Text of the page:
Myths and Facts About Cavities

Protect your teeth with the facts.

Only one of the following is true. Do you know which?

To separate dental health myth from fact, WebMD talked with Kimberly A. Harms, DDS, an American Dental Association consumer advisor and past president of the Minnesota Dental Association. Check the myths and facts below to find out how cavities are caused, prevented, and treated.

1. Sugar Is the Prime Cause of Cavities

Myth and fact. In reality, it’s the acid produced by bacteria in your mouth that causes cavities, says Harms. What the bacteria do, however, is eat carbohydrates -- and sugar is one of them. Rice, potatoes, bread, and fruits and vegetables are also carbohydrates.

When you eat anything with carbs, the bacteria become active and produce acid that then eats into your tooth.

“Once they do that, the bacteria now have a nice little hole to live in where your toothbrush and floss can’t reach,” Harms says. The bacteria continue to metabolize carbs, produce acids, and your cavity just keeps getting bigger.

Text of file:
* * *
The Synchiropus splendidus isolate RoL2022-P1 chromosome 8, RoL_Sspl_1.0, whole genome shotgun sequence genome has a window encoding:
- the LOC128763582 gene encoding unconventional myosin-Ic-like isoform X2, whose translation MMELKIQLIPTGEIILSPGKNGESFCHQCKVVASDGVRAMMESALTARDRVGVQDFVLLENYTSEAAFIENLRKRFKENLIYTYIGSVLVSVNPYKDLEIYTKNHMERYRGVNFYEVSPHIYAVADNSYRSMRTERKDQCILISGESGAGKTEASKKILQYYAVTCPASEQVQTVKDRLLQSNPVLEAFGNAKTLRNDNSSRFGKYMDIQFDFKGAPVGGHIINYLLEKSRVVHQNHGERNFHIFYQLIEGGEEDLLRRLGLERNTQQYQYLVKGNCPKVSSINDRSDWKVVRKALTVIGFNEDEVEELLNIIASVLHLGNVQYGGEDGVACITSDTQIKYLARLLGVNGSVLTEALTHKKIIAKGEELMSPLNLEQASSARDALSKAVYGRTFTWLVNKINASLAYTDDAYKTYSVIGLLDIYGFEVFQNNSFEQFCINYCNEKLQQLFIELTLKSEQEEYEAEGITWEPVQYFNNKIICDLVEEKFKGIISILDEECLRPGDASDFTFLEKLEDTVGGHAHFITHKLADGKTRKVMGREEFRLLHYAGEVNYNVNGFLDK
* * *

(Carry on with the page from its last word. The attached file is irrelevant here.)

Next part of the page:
Also, it’s not the amount of carbohydrates you eat that causes tooth decay, but the length of time your teeth are exposed. If you eat a lot of carbs for lunch, that’s one big exposure. But if you spend the day sipping sugary drinks, that’s continuous exposure -- and much more dangerous for your teeth.

“We have a saying,” Harms tells WebMD. “’Sip all day and get decay.’”

2. Exposure to Acidic Foods Like Lemons Causes Tooth Decay

Fact. Acidic foods such as lemons, citrus juices, or soft drinks don’t cause cavities, but they may be putting your enamel in danger.

“Acids can cause erosion of the tooth-protecting enamel,” says Harms, “weakening the tooth. If you lose the enamel's protection and expose the underlying dentin, your tooth is now more prone to decay.”

3. Kids Are a Lot More Likely to Get Cavities Than Adults

Myth. With the help of sealants, fluoridated water, and preventative care, “we’ve actually cut decay in school-aged children by half in the last 20 years,” says Harms.

However, there’s been an increase in cavities in senior citizens “because they have some unique circumstances,” according to Harms. Some medications dry out the mouth, for example, reducing salvia. Saliva is vital in fighting tooth decay because it helps neutralize acids, has a disinfectant quality, washes away bacteria, and helps prevent food from sticking to your teeth.

4. Aspirin Placed Next to a Tooth Will Help a Toothache

Myth. Swallowing aspirin is what helps reduce toothache pain. Since aspirin is acidic, placing it beside the tooth can actually burn your gum tissue, causing an abscess. ”So don’t do it,” says Harms. "Always swallow the aspirin!"

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